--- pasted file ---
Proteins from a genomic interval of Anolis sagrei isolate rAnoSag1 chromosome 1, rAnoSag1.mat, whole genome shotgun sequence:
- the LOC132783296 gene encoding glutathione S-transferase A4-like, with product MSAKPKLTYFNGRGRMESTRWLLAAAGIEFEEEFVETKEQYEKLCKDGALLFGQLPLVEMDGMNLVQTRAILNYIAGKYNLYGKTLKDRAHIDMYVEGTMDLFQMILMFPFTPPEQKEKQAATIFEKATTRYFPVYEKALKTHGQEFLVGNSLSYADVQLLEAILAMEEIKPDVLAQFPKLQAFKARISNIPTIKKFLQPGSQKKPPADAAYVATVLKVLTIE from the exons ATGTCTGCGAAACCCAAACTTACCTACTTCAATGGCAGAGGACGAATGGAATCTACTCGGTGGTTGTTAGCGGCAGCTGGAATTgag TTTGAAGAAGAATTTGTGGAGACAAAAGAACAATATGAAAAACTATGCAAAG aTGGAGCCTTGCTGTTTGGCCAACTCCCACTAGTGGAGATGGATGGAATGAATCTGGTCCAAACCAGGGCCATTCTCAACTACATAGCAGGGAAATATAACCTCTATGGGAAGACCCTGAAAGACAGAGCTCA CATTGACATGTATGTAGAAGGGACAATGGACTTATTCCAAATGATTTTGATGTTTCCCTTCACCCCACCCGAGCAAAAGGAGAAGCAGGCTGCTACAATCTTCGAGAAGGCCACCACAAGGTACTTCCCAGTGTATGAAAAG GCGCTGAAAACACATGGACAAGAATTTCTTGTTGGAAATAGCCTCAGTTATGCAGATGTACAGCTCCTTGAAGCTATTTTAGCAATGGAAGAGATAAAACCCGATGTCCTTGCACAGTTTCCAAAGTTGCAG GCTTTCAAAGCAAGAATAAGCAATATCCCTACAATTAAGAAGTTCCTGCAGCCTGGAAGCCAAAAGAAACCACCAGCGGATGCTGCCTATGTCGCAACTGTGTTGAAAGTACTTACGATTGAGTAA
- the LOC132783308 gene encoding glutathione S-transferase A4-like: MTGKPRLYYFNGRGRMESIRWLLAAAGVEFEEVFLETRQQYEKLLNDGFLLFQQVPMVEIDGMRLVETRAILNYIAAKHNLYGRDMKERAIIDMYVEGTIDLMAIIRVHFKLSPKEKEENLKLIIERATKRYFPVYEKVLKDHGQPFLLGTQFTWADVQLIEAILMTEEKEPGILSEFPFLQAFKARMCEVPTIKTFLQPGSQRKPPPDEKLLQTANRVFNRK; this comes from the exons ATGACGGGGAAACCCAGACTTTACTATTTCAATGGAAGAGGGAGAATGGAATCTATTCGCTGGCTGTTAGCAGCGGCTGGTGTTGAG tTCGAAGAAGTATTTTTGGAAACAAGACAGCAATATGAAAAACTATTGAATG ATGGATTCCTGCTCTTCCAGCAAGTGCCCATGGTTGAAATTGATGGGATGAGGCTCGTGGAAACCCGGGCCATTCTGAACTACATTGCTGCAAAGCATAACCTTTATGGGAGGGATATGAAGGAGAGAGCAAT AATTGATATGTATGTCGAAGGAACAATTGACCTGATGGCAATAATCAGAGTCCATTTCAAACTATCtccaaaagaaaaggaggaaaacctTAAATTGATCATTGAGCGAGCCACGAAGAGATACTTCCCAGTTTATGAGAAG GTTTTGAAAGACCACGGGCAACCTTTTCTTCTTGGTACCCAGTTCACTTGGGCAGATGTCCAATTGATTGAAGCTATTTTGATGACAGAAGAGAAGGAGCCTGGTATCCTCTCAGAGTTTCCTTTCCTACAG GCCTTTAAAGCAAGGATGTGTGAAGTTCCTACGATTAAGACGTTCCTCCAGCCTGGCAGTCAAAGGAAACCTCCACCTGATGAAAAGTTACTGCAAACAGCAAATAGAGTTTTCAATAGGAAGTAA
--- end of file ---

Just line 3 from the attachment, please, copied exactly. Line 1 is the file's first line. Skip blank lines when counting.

- the LOC132783308 gene encoding glutathione S-transferase A4-like: MTGKPRLYYFNGRGRMESIRWLLAAAGVEFEEVFLETRQQYEKLLNDGFLLFQQVPMVEIDGMRLVETRAILNYIAAKHNLYGRDMKERAIIDMYVEGTIDLMAIIRVHFKLSPKEKEENLKLIIERATKRYFPVYEKVLKDHGQPFLLGTQFTWADVQLIEAILMTEEKEPGILSEFPFLQAFKARMCEVPTIKTFLQPGSQRKPPPDEKLLQTANRVFNRK; this comes from the exons ATGACGGGGAAACCCAGACTTTACTATTTCAATGGAAGAGGGAGAATGGAATCTATTCGCTGGCTGTTAGCAGCGGCTGGTGTTGAG tTCGAAGAAGTATTTTTGGAAACAAGACAGCAATATGAAAAACTATTGAATG ATGGATTCCTGCTCTTCCAGCAAGTGCCCATGGTTGAAATTGATGGGATGAGGCTCGTGGAAACCCGGGCCATTCTGAACTACATTGCTGCAAAGCATAACCTTTATGGGAGGGATATGAAGGAGAGAGCAAT AATTGATATGTATGTCGAAGGAACAATTGACCTGATGGCAATAATCAGAGTCCATTTCAAACTATCtccaaaagaaaaggaggaaaacctTAAATTGATCATTGAGCGAGCCACGAAGAGATACTTCCCAGTTTATGAGAAG GTTTTGAAAGACCACGGGCAACCTTTTCTTCTTGGTACCCAGTTCACTTGGGCAGATGTCCAATTGATTGAAGCTATTTTGATGACAGAAGAGAAGGAGCCTGGTATCCTCTCAGAGTTTCCTTTCCTACAG GCCTTTAAAGCAAGGATGTGTGAAGTTCCTACGATTAAGACGTTCCTCCAGCCTGGCAGTCAAAGGAAACCTCCACCTGATGAAAAGTTACTGCAAACAGCAAATAGAGTTTTCAATAGGAAGTAA